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oftthe government I have the, honour to represent, that it will be duly applied to the purposes for which it was granted’?
The governor, however, dissatisfied still, because disappointed and defeated, first evaded the assembly’s demand'of
(the restitution of their bill according to custom, and then re
fused it, saying, “That it was a bill of so extraordinary a" nature, that he thought it his duty to lay it before his majes~ ty, and should keep it for that purpose.” \
He also informed them by message of intelligence he had
received, that the French had fitted out fifteen sail of the
line, with which they were‘ sending out six thousand land
forces, and that the king’s ministers were not in the secret ~
of their destination; yet as they were bound for America, and could not be ignorantrthat Pennsylvania was both a plentiful and defenceless country, 'he thought it his duty to call upon them to enable him to put it into a posture of defence, by establishing a regular militia, and providing the necessary stores of war. I
This message was dated April 8d, and yet on the 8th following he advised them to make a short adjournment, because he was to receive the governors Shirley and De Lancey, that evening, and was to accompany them to Annapolis, there to confer with general Braddock, and the governors Sharpe of Maryland, and, Dinwiddie of Virginia; after which, it’ was probable, he should have several matters to lay before the assembly; but, as a parting stroke, he called upon them to make some provision for Scarroyady, before mentioned, and his young men, which they did—not with
out some wholesome hints, that they had been long enough ,
already a charge to the province; that there were proper lands where, and it was a proper season when, they might both hunt, and plant their corn, by which they might provide for themselves; and that 'as to the Indian treaty they had been required to inake provisionifor, the governor could not expect they could come to any immediate resolution, till they had received the necessary information concerning it. It was in this manner they parted. The adjournment they made was only‘to the 12th of IMay, and yet the governor
both‘compl‘ained of that term as too long, and said he should call them sooner if .there was occasion. When they met, they gave the governor notice as usual, and that they were ready to receive whatever he had to lay before them. This governor’s answer was, that he had nothing to lay beforer them at present vbut the German bill; a bill, that is to_nsay,re‘ commended by the governor himself, from the notorious ne-i cessity of it, for preventing the importation of German or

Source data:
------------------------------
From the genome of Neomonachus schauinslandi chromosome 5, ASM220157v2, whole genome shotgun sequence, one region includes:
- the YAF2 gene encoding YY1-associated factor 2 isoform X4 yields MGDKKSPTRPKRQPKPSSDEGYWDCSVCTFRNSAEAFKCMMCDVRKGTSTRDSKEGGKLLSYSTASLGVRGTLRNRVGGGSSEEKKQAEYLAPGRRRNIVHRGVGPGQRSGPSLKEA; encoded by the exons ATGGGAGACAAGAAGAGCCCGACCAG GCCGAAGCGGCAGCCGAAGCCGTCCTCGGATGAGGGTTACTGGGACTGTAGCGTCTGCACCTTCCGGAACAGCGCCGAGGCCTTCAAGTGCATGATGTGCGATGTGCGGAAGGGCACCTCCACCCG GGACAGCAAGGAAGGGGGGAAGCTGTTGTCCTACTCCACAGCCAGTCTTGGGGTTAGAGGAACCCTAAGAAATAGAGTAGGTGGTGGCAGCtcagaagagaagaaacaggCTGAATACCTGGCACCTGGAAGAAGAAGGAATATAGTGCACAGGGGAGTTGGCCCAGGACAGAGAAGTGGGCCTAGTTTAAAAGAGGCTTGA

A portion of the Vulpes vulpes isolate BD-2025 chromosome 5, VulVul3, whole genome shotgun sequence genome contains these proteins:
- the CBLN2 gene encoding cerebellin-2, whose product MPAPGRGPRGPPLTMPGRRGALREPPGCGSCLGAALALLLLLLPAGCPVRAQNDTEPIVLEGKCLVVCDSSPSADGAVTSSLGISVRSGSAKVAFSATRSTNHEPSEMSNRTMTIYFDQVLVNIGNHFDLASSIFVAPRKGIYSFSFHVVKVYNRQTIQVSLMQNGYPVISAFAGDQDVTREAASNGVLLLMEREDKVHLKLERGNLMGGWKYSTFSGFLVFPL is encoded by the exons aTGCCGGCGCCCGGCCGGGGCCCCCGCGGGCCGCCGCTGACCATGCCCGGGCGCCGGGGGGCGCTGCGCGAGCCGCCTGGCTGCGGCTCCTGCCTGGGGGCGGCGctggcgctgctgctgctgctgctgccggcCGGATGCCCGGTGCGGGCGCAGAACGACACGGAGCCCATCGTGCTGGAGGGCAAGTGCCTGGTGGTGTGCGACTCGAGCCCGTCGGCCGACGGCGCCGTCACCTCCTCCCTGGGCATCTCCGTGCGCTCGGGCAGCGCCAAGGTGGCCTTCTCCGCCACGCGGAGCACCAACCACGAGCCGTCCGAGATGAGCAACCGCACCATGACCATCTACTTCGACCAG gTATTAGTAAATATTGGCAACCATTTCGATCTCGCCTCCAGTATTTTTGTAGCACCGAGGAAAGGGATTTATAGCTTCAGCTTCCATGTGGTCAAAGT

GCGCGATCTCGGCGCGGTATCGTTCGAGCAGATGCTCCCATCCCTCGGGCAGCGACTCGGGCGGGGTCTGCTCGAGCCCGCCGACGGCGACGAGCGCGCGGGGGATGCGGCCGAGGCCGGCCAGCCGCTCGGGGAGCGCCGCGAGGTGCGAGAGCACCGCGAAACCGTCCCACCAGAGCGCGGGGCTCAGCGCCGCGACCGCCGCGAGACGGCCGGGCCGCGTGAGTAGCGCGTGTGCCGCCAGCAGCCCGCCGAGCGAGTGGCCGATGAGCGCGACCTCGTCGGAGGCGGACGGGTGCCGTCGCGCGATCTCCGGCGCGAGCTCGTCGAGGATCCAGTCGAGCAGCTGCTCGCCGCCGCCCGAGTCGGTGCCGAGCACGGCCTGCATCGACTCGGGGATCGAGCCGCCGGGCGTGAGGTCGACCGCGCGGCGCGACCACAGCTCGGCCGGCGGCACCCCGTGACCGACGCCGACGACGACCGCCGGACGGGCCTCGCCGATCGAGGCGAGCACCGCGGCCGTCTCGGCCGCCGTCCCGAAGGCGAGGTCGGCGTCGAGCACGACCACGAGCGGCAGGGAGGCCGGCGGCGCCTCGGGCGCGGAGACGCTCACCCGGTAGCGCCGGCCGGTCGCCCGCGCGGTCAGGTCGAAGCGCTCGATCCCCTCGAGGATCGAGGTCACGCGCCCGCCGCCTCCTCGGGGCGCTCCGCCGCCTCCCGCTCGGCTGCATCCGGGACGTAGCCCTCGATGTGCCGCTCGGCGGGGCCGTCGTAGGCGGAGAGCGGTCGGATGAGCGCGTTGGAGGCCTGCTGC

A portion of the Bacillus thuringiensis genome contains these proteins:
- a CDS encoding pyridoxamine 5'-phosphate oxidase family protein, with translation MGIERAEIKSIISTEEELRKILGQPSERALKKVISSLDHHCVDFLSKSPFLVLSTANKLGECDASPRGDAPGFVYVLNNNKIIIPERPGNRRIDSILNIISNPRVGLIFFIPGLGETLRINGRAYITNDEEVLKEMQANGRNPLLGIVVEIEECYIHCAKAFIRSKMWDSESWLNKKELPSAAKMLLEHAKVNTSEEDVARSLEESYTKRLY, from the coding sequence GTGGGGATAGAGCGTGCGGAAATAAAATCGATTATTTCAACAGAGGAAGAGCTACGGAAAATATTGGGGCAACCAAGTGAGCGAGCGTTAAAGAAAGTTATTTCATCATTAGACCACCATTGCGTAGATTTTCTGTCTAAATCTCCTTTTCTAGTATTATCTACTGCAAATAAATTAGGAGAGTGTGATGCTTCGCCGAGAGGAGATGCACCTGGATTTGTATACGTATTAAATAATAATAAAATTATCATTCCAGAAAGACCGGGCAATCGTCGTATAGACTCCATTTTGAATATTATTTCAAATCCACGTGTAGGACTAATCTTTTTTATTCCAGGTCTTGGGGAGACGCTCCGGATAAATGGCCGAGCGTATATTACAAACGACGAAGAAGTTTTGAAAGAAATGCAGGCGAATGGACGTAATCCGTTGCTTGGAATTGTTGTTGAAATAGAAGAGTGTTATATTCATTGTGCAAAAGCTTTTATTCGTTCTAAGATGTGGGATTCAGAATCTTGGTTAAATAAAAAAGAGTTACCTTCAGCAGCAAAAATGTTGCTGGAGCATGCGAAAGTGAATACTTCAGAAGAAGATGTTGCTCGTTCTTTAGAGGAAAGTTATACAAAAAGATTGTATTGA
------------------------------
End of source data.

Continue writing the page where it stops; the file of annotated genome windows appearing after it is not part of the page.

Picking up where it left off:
i i other passengers or servants in too great numbers in one ves- \
sel, and for preventing the spreading of contagious distem~ ‘
pers, imported by or together with them, Ste. This had been prepared by the house at their last sitting, and sent up to the governor; had been returned with amendments by him ; some of these amendments had been adopted: and then the bill had been again sent up, with a desire from the house, that the governor would be pleased to pass the same as it then stood. This he had not been pleased to do, but on the contrary had referred it to the consideration of his council, by whose advice he had been determined to adhere to his amendments; under which declaration it was now again sent down to the house; who having appointed a committee to draw up a message to the governor, representing the inconveniencies to be‘apprehended from the said amendments, and agreed to that message, on the report of the sameycame to a resolution of adjourning on the morrow to the first of September
T 0 say this message was of the most pathetic, rational, and interesting kind, is to say the least that can be said of it‘: it explained the evil to be remedied, and the ‘consequences to be apprehended from a continuance of it, in the most affecting terms; it demonstrated, that the amendments'insisted upon by the governor were calculated to deprive it of all its
vigour and utility; that in effect the provincd was to be as ,
much exposed to the same nuisances ‘and dangers as‘ ever; and what gave the most offence of all, by the \following paragraph the inhabitants were led to the very source of so cry
A ing a grievance.
‘By our charters, and the laws of this province, the whole legislative power is vested in thegovernor and the representatives of the people; and as we know of no other negative upon‘ our bills but what the governor himself has, we could
‘wish he had been pleased to have exercised his own judg,ment upon this our bill, without referring the consideration
of it to a committee of his council, most of them such, as
i we are informed, who are, or have lately been, concernedin '
the importations, the abuses of which this bill was designed to regulate and redress.”
Now, which ever party was in the right, can it be said, that the king, or the supply for his service, or any one of the points in the preceding session agitated, had any concern in the rise, progress, or issue of this controversy? has it not been already observed, to the honour of the assembly, how
' cautiously and prudently they had avoided whatever could